It never ceases to amaze me how the media (specifically CNBC) seems to consistently get it wrong. And, yesterday it seemed to be almost intentional. Wednesday, March 9, all were eagerly awaiting Thursday morning’s European Central Bank (ECB) policy pronouncement. When it arrived via ECB Chair Mario Draghi, the markets in Europe and the US stood and saluted. They cheered with many terming it a “Bazooka”, strong medicine for what ails Europe. Of course, that was before the market turned lower around 10 AM (EST). At the high yesterday, the Dow Jones Industrial Average was up 116 points. By 2 PM it had swung 295 points lower, down 179 points on the day. What happened? The talking heads and pundits began to parse Mr. Draghi’s policy statement.
Why? It’s what Mr. Draghi said!
“We don’t anticipate it will be necessary to reduce rates any further.” — (Mario Draghi)
This is part of what he said and it is what the media glommed onto to make the leap from what seemed to be a pretty bullish policy statement to a mind-numbing move to the dark side, triggering big moves down in Europe and US stocks. The snap conclusion was that the ECB would do NO more to stimulate (or, some said could do no more to stimulate) … game, set, match … La Fin. Here is another clip from Fast Money contributor, trader, Tim Seymour, taken at midday to reflect this sentiment.
I know that there will be those who read this who will react in the following manner: ‘Told you so’ or ‘just blowing up a huge bubble’ or ‘the world economy is toast’. To all I say, “you may be right.” My bet is that this ends with significantly higher inflation. The only question is ‘When?’ not ‘If’? And, if I am correct, the key to protecting yourself in an inflationary environment is owning assets. Stocks are assets that benefit from inflation. However, I’m agnostic. If not stocks, you need to own some type of assets. Be not a lender! Again, I cannot time inflation rearing its ugly head, but the money printing that is currently under way is a good precursor.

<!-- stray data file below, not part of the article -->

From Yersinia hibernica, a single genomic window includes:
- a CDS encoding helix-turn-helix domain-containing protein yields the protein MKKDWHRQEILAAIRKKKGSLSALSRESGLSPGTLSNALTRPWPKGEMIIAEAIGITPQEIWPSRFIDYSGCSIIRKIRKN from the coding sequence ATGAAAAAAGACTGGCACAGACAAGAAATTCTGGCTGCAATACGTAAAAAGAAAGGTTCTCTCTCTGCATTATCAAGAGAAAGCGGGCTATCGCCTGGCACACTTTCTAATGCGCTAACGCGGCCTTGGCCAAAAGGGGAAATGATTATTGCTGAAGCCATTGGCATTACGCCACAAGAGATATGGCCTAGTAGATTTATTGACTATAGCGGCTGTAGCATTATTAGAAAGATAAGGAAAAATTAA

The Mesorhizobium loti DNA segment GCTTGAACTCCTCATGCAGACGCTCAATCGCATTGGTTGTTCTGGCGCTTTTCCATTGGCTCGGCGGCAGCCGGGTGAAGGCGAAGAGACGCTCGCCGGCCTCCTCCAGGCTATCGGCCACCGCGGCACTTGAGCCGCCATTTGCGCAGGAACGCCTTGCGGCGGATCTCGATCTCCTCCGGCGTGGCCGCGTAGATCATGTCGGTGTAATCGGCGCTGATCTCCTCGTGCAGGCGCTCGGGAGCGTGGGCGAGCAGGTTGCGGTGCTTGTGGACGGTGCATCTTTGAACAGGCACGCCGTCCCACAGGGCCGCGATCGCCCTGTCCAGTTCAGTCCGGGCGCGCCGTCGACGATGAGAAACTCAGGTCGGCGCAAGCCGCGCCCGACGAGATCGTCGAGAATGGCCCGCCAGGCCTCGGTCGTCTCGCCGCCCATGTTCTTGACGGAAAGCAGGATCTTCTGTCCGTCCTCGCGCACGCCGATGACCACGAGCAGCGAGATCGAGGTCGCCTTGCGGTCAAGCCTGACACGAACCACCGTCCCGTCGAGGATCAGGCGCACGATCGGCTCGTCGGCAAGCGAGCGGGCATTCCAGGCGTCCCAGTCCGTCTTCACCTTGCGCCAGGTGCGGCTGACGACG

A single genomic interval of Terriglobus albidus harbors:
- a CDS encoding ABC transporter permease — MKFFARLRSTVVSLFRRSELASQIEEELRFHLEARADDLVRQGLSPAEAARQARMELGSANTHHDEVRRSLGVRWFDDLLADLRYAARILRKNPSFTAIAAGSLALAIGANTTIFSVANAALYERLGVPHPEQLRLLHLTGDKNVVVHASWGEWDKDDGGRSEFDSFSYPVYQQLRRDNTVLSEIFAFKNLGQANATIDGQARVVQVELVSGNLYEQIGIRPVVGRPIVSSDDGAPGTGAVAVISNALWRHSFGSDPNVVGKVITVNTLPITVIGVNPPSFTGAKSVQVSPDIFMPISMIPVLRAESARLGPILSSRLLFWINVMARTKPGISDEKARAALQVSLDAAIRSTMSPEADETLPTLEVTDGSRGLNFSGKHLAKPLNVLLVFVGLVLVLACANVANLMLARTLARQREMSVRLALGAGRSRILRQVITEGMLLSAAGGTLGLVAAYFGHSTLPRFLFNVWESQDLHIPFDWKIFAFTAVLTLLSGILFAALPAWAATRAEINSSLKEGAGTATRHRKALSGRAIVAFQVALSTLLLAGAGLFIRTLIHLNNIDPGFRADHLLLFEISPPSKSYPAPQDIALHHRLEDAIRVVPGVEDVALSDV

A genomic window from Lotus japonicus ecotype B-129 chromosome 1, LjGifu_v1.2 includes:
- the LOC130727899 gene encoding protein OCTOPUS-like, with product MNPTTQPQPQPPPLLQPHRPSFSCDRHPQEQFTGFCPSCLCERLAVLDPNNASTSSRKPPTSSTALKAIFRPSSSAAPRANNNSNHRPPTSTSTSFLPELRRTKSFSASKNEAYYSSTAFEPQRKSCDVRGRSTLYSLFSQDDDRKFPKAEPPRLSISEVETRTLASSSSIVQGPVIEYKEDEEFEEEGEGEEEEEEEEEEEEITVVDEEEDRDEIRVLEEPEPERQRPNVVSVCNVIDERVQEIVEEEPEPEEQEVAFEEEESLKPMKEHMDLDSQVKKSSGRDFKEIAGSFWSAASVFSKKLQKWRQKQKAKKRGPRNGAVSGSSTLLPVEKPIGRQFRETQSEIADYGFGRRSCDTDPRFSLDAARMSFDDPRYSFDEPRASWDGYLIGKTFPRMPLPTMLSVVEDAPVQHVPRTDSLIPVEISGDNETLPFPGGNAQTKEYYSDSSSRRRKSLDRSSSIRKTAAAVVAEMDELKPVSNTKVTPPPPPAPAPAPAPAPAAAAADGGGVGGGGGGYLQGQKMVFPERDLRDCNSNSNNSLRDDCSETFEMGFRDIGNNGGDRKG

But, what did Mr. Draghi say in addition to the above quote?
“We don’t anticipate it will be necessary to reduce rates any further. Of course, new facts can change the outlook.” — (Mario Draghi)
This sounds very much like Fed-speak, ‘data dependent’. The latter part of this quote was conveniently omitted from the rest of the commentary yesterday. In fact, CNBC reporter, Bob Pisani, did a recap of the day’s trading, citing the first half of the quote as the prime reason. He even played a clip of Draghi’s complete quote, with him referring to the bit about ‘new facts’ changing ‘the outlook’. It seemed pretty clear to me that the ECB could do more if necessary. But Pisani refused to frame it that way.
They failed to mention, potentially the most bullish element new program.
BANKS GET PAID TO LEND!
Here, according to the New York Times, is the program (E.C.B. Takes Bold Steps to Stimulate Eurozone Economy):
- The new approach, being paid to lend, will apply to a special program that allows banks to borrow money for four years, provided they lend the money on to consumers and businesses.
- Initially banks will pay zero percent interest, the new main benchmark rate. But if the commercial banks meet certain criteria, they will get a bonus of 0.4 percent annually on the value of the loan after two years, applied retroactively.
- Theoretically, banks would be able to refinance up to 30 percent of their loan book under this new arrangement.
If there is continuing severe pressure on European banks due to credit issues, the 30% refinance provision should provide some relief. The pay-to-lend provisions should provide strong incentive to make new loans at attractive rates.
Obviously, the message to some will be, ‘Europe is worse off than we thought’. I don’t buy this. It is Europe finally taking measures it should have taken more aggressively after the 2008 financial crisis … making up for lost time (stagnation). Having said all this, I have to give credit where credit is due. CNBC morning anchor, Brit, Simon Hobbs, seems to have really gotten it right! Watch this clip, it is very much worth your time. BTW, Hobbs made this comment early in the trading day. The rest of the organization chose to ignore his point of view. Is it because it didn’t bleed? It did not accentuate the negative?
What do you Think?
P.S. The market seemed to get this later in the day with both the Dow and S&P 500 closing virtually unchanged.
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